BF: Where do you get your inspiration from for your songs?

MB: The politics and people of the 19th Century, including engineers, politicians, writers, more engineers, fictional characters, some more engineers and, er, wanking.

BF: If you were going to have a fantasy dinner party and could invite 6 alive or dead people, who would they be?

MB: Isambard Kingdom Brunel, Joseph Bazalgette, George Stephenson, Robert Stephenson, Robert Stevenson and Robert Louis Stevenson.

BF: There is an unequivocal British theme with most of your songs, are you proud to be British?

MB: Actually yes. Not in a racist way though. There are a shit load of problems with this country, but immigration isn’t one of them. The NHS and the BBC rock as well. There’s a lot to be proud of round these parts- as a country we give ourselves a bit of a hard time, but personally I quite like that about us too. It’s only when you go abroad, that you really start to appreciate how brilliant Britain is.

BF: The band has made the headlines due to a dispute with EMI over the title of your debut album, ‘Now That’s What I Call Steampunk! Volume 1’ which EMI believed infringed on their ‘Now that’s what I call music’ chart compilations. How did you’re dealings with such a big musical company shape your opinion of them and the wider industry?

MB: It confirmed a lot of things we already knew- they’re dinosaurs, they’re dying out, the central core of the UK record industry has no relationship to reality whatsoever.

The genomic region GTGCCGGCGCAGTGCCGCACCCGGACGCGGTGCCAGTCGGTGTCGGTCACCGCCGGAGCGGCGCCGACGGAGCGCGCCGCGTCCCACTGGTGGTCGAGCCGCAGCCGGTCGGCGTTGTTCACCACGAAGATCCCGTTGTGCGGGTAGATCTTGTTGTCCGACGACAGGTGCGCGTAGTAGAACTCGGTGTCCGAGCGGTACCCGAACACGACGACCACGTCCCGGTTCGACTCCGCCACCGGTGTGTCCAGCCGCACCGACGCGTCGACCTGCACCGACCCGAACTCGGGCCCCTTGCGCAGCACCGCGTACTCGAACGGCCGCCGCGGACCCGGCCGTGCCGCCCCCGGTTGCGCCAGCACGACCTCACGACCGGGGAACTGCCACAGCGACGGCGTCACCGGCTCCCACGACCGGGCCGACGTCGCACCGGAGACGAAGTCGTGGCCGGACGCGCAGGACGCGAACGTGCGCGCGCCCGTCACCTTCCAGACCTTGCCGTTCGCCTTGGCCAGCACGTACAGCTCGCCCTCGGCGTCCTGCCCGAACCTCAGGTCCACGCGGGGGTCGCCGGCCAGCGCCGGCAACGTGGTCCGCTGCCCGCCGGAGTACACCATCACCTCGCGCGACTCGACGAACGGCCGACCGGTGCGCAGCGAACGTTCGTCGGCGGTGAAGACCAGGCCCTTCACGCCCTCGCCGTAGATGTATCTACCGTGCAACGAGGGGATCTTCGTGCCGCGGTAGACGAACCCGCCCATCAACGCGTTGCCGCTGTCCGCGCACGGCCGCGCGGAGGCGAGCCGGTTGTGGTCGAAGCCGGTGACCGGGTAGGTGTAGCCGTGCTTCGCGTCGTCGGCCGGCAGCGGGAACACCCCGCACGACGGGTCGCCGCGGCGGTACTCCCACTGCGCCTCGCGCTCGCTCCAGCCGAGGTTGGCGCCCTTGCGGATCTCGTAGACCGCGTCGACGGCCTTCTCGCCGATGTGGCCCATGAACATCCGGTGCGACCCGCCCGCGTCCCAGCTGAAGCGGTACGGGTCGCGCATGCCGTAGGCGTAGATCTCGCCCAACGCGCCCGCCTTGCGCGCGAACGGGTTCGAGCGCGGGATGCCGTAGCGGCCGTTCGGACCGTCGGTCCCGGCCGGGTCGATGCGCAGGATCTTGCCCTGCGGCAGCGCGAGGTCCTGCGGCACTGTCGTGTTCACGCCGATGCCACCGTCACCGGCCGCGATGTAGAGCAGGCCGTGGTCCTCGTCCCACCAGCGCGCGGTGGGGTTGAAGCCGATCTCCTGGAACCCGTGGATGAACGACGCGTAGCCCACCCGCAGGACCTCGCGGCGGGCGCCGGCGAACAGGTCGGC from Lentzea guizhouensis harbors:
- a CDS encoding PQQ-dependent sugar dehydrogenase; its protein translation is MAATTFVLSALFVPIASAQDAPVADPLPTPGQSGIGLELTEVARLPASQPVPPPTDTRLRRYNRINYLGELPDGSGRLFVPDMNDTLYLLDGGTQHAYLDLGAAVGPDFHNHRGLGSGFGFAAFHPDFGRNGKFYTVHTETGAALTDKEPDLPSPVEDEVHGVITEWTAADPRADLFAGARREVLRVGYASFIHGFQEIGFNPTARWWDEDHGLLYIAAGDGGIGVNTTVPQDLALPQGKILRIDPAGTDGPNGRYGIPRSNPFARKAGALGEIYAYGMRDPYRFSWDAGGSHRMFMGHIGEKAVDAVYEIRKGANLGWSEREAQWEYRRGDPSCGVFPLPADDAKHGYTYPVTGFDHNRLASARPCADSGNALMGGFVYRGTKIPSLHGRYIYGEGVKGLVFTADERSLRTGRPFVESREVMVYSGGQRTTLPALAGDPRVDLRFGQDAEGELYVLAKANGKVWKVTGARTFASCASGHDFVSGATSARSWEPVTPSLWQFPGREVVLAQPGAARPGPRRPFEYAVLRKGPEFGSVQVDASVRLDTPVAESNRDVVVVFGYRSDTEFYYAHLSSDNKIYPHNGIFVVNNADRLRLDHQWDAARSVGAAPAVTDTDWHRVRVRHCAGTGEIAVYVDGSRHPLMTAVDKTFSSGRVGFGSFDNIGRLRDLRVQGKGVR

BF: What do you think of the royal family?

MB: I don’t want to speak for the whole band here, but my personal view: I dislike the notion of Royalty as a concept, but I also think we’re pretty much stuck with them. I’m uncomfortable with the notion of one person being intrinsically special for no other reason than hereditary. It’s pointless. But on the other hand I enjoy the link to history they represent, and I don’t think they really cause us any problems. It’s a mixed bag. But then ‘God Save The Queen’ by the Pistols, ‘Repeat’ by the Manics and The Smiths ‘The Queen Is Dead’ are three of my favourite ever records. Individually- the Queen seems fine, the Duke of Edinburgh’s a cunt, Charlie’s a harmless berk, Harry is clearly a cunt, William I have no opinion on and I’m weirdly attracted to Princess Beatrice. Without the royal family you would not have had this which is one of the most wonderful songs in the world.

BF: If you could implement one new law what would it be?

MB: I wouldn’t implement new ones, I’d scrap a shit load of old ones first.

BF: Do you see the Steampunk genre ever breaking through to the mainstream? If so, how? And if not, why not?

MB: “Steampunk” isn’t a genre of music, it’s an aesthetic concept. No two “Steampunk” bands sound the same, the Genre simply doesn’t exist- so in that sense I don’t think it can. The style is already bleeding into the mainstream though.

BF: If the reader could only attend one gig this year, why should it be one of yours?

MB: We’re a damn sight funnier than most other bands, and there’s a lot of people in daft hats to enjoy.

Words: Brian McKay

Music Interviews